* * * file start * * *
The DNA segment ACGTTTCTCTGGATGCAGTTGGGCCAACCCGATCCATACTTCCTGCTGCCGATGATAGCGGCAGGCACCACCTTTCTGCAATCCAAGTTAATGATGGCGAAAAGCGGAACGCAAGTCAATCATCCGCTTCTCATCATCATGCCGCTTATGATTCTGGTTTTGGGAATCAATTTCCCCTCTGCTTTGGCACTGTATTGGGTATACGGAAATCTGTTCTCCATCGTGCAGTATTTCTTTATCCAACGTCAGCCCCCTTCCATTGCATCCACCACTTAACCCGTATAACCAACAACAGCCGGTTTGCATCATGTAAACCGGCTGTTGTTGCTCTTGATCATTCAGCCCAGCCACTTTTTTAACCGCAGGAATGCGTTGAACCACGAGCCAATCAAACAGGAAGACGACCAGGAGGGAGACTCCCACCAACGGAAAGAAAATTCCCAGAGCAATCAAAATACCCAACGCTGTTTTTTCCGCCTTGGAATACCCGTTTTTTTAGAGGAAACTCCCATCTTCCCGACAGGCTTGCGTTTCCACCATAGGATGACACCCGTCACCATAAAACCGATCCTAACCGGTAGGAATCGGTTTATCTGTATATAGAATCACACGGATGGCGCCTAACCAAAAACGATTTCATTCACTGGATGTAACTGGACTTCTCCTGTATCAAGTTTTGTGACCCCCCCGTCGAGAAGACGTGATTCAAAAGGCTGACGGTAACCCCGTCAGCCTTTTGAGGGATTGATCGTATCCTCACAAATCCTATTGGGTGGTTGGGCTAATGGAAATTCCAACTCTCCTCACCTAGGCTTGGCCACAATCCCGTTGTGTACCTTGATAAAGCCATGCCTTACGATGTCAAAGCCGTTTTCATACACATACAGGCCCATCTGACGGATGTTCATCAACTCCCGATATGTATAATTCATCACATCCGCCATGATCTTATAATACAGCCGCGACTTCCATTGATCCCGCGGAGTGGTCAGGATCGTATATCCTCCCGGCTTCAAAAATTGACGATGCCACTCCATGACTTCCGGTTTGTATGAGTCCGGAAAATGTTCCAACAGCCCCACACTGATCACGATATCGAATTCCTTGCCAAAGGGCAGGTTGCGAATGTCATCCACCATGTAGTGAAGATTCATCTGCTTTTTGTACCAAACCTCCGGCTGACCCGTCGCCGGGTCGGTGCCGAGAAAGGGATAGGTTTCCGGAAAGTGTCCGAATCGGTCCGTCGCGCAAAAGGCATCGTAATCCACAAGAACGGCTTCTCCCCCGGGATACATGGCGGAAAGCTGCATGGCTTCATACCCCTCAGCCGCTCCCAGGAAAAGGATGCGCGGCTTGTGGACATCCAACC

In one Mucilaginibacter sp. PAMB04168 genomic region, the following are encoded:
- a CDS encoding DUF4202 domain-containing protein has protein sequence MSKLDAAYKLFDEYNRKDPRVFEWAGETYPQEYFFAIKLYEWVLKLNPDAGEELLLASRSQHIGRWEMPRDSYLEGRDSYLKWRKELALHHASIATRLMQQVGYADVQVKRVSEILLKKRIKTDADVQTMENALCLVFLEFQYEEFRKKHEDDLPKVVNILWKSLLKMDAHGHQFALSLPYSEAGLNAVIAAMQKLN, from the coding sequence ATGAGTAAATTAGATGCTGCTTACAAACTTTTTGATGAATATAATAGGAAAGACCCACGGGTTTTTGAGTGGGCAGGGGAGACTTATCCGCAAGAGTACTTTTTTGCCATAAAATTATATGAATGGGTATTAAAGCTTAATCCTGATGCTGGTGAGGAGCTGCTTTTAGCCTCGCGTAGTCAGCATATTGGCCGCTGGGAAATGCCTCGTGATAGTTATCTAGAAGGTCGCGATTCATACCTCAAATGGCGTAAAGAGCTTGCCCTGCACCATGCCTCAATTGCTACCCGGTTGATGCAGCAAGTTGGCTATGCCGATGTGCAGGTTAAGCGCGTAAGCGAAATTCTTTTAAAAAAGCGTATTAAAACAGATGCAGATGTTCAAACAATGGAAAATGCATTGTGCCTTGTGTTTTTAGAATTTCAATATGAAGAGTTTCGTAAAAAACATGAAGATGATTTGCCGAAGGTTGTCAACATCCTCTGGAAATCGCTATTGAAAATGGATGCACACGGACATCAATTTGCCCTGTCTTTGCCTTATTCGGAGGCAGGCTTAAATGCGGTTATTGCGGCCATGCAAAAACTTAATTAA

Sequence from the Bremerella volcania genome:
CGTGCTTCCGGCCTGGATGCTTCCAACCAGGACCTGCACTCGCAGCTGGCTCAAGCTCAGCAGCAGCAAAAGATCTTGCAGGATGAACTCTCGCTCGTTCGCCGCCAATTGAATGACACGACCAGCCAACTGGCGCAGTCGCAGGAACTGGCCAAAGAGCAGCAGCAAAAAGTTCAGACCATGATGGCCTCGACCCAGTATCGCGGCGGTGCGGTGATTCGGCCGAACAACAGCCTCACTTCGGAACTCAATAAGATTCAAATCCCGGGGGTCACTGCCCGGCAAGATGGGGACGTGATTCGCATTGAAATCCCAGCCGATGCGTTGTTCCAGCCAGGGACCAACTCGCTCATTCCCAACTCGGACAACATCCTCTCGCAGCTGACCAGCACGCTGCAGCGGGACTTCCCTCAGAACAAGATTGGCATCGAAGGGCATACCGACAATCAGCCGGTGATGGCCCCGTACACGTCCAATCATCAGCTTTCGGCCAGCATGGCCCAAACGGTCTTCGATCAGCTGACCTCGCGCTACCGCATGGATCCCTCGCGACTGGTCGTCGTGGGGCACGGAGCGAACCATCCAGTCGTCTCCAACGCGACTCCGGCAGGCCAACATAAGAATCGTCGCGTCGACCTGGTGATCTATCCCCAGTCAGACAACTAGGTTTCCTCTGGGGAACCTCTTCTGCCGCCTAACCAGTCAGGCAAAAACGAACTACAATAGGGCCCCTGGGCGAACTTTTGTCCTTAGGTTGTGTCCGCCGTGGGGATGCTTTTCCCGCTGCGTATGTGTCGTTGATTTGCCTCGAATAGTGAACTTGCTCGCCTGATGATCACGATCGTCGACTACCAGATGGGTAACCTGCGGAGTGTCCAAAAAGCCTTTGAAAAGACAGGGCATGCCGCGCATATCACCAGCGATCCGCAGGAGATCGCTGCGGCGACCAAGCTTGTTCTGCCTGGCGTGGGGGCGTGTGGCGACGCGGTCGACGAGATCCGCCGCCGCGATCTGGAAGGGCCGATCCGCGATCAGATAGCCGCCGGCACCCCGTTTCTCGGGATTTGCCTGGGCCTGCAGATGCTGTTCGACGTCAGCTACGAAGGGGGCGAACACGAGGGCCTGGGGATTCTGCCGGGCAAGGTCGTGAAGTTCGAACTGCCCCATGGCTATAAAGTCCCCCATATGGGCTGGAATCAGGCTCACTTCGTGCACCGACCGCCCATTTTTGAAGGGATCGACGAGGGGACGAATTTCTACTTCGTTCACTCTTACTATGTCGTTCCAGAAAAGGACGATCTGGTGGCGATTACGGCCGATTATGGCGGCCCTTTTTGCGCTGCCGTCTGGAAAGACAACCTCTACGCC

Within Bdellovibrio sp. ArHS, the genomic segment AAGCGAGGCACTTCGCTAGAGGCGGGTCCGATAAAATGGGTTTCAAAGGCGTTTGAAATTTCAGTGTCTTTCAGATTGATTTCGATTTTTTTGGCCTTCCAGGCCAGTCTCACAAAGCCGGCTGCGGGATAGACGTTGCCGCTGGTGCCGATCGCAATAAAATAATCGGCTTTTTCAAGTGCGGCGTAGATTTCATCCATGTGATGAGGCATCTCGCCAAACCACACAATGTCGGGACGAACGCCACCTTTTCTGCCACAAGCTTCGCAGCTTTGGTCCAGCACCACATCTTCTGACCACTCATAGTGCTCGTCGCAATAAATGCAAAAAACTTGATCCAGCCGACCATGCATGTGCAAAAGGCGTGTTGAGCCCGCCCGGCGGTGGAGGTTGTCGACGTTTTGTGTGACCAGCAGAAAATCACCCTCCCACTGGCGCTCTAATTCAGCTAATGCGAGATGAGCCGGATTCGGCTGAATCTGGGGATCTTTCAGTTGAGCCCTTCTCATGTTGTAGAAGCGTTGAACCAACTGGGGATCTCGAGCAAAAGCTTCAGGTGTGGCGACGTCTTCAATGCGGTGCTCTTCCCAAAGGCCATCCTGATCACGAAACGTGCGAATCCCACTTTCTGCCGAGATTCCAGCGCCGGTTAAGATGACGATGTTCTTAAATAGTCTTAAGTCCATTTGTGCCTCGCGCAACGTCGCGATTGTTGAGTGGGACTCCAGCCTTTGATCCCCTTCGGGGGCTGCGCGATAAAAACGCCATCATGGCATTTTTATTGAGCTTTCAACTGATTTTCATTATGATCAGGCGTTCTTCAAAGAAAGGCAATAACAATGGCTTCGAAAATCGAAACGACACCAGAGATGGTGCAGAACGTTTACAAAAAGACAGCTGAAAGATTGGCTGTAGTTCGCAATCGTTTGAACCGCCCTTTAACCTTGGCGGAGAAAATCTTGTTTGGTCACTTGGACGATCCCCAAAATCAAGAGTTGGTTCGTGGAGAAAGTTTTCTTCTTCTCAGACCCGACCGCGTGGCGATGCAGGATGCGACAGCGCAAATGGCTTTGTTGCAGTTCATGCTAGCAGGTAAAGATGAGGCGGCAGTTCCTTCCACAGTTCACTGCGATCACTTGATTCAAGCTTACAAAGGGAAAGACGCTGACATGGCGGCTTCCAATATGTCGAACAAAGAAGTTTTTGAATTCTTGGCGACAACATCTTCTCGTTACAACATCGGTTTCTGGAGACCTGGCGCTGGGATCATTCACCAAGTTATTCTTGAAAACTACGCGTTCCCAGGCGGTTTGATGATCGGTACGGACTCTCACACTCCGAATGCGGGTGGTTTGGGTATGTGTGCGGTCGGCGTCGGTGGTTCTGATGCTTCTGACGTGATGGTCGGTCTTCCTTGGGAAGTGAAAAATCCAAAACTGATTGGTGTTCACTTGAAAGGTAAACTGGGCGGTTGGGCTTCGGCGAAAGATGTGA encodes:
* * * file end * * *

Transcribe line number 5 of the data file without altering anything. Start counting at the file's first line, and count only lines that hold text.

CGTGCTTCCGGCCTGGATGCTTCCAACCAGGACCTGCACTCGCAGCTGGCTCAAGCTCAGCAGCAGCAAAAGATCTTGCAGGATGAACTCTCGCTCGTTCGCCGCCAATTGAATGACACGACCAGCCAACTGGCGCAGTCGCAGGAACTGGCCAAAGAGCAGCAGCAAAAAGTTCAGACCATGATGGCCTCGACCCAGTATCGCGGCGGTGCGGTGATTCGGCCGAACAACAGCCTCACTTCGGAACTCAATAAGATTCAAATCCCGGGGGTCACTGCCCGGCAAGATGGGGACGTGATTCGCATTGAAATCCCAGCCGATGCGTTGTTCCAGCCAGGGACCAACTCGCTCATTCCCAACTCGGACAACATCCTCTCGCAGCTGACCAGCACGCTGCAGCGGGACTTCCCTCAGAACAAGATTGGCATCGAAGGGCATACCGACAATCAGCCGGTGATGGCCCCGTACACGTCCAATCATCAGCTTTCGGCCAGCATGGCCCAAACGGTCTTCGATCAGCTGACCTCGCGCTACCGCATGGATCCCTCGCGACTGGTCGTCGTGGGGCACGGAGCGAACCATCCAGTCGTCTCCAACGCGACTCCGGCAGGCCAACATAAGAATCGTCGCGTCGACCTGGTGATCTATCCCCAGTCAGACAACTAGGTTTCCTCTGGGGAACCTCTTCTGCCGCCTAACCAGTCAGGCAAAAACGAACTACAATAGGGCCCCTGGGCGAACTTTTGTCCTTAGGTTGTGTCCGCCGTGGGGATGCTTTTCCCGCTGCGTATGTGTCGTTGATTTGCCTCGAATAGTGAACTTGCTCGCCTGATGATCACGATCGTCGACTACCAGATGGGTAACCTGCGGAGTGTCCAAAAAGCCTTTGAAAAGACAGGGCATGCCGCGCATATCACCAGCGATCCGCAGGAGATCGCTGCGGCGACCAAGCTTGTTCTGCCTGGCGTGGGGGCGTGTGGCGACGCGGTCGACGAGATCCGCCGCCGCGATCTGGAAGGGCCGATCCGCGATCAGATAGCCGCCGGCACCCCGTTTCTCGGGATTTGCCTGGGCCTGCAGATGCTGTTCGACGTCAGCTACGAAGGGGGCGAACACGAGGGCCTGGGGATTCTGCCGGGCAAGGTCGTGAAGTTCGAACTGCCCCATGGCTATAAAGTCCCCCATATGGGCTGGAATCAGGCTCACTTCGTGCACCGACCGCCCATTTTTGAAGGGATCGACGAGGGGACGAATTTCTACTTCGTTCACTCTTACTATGTCGTTCCAGAAAAGGACGATCTGGTGGCGATTACGGCCGATTATGGCGGCCCTTTTTGCGCTGCCGTCTGGAAAGACAACCTCTACGCC